Chinese car brands are preparing to invade the UK fleet market

Chinese car brands are preparing to invade the UK fleet market

This feature is taken from our Fleet Leadership Report. Click here To read it.

Drivers are already faced with a wide choice when deciding on a new car. Long gone are the days of the fleet user choosing a Ford or Vauxhall.

Even the premium market is changing. Audi, BMW and Mercedes-Benz must now compete for customers with the likes of Hyundai and Kia, with both brands taking a step up.

The recent success of these Korean carmakers among British consumers shows how receptive the UK market is to Asian brands.

While legacy European brands struggle to convert their models from internal combustion engines (ICEs) to electric motors, brands from abroad have a chance to swoop in and make their mark.

China has become the world’s largest producer of electric vehicles in a short space of time, and although its footprint in Europe is only small at the moment, its tremendous pace of growth and ability to expand rapidly means that Chinese electric vehicles will become a much more familiar sight on our roads in the future.

It is expected that 10 new Chinese brands will be launched in the UK by the end of the decade, providing a wider choice of vehicles for fleet managers and company car drivers.


China’s largest automaker is state-owned SAIC, headquartered in Shanghai. The group acquired MG in 2008, and transferred production of all MG models to its Chinese factories in 2017.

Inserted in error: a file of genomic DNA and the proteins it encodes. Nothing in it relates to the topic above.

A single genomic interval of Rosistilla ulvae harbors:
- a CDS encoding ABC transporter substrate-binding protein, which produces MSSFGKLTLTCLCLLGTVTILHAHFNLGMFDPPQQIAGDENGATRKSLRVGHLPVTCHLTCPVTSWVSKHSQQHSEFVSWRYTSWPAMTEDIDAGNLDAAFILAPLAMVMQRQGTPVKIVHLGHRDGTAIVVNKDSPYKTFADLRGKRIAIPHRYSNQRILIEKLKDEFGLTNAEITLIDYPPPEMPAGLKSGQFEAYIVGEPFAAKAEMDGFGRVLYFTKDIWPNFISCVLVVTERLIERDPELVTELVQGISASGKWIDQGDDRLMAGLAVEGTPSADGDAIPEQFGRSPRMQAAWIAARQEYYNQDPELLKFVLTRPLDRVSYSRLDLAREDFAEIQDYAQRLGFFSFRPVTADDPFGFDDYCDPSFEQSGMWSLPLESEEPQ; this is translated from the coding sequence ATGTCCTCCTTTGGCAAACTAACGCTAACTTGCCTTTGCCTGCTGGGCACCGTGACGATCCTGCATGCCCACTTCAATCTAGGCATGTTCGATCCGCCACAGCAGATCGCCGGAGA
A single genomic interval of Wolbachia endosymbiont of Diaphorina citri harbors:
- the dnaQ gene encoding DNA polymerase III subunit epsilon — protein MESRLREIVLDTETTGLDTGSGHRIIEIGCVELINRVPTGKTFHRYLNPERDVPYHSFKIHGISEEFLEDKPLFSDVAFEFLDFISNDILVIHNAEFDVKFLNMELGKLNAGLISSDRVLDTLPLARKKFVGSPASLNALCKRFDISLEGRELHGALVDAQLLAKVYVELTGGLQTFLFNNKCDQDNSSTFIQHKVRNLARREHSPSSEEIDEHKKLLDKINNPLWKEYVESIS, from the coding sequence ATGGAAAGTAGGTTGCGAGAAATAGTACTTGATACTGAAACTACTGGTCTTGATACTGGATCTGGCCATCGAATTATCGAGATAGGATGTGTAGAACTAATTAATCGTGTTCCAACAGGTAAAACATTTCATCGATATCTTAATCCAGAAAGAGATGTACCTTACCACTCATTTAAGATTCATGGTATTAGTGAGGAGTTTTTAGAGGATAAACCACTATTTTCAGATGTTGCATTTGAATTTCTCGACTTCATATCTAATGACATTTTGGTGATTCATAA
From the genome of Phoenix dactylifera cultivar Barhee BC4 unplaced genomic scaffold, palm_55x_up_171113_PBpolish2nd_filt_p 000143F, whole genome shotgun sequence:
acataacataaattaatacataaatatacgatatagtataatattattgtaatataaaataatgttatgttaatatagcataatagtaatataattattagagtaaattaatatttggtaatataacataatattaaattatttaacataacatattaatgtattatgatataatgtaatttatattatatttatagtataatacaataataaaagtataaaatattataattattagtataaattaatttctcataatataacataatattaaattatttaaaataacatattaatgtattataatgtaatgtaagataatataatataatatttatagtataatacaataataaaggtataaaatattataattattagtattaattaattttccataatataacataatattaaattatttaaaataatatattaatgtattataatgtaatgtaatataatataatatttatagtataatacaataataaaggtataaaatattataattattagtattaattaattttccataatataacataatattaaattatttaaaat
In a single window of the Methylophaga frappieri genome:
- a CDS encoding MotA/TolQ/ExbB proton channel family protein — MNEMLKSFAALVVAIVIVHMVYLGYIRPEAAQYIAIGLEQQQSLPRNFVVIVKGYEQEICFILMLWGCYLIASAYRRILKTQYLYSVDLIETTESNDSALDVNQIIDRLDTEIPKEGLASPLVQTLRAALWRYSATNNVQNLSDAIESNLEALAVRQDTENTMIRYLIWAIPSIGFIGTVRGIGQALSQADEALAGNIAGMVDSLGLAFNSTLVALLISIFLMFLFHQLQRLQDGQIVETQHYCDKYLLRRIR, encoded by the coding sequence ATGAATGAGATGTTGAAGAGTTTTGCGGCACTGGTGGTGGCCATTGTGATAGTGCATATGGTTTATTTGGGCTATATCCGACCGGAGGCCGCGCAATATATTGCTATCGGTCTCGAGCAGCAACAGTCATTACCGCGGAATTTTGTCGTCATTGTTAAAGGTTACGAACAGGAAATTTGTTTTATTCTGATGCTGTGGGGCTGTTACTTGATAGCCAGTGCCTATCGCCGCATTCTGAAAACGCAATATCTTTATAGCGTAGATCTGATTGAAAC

MG’s rebirth took place in stages. It initially established a new retail and aftersales network selling a range of budget hatchbacks and SUVs. Electric models were then introduced into the range, culminating with the recent launch of the MG 4. The latest MG is built on the new SAIC platform developed specifically for electric vehicles.

It’s modular, so expect a whole host of new models to be launched in key segments using the underpinnings.

MG also revealed the Cyberster electric sports car, which will debut in 2024.

It will be the halo model of the brand and marks its departure from the budget segment. SAIC also owns the Maxus commercial vehicle brand, which has a growing range of electric trucks and currently offers the only electric pick-up truck to buyers in the UK.


Geely is potentially another Chinese car superpower, the group to which British drivers will have the most exposure. Geely acquired Volvo Cars in 2010, paving the way for a major overhaul of its models based on two new platforms.

The popular XC90 SUV was the first car to appear. It is joined by the S90, XC60 and S60. The XC40 was the first model to feature an electric powertrain, and Volvo is now gearing up to launch a new range of electric cars as it seeks to eliminate all ICE variants by 2030.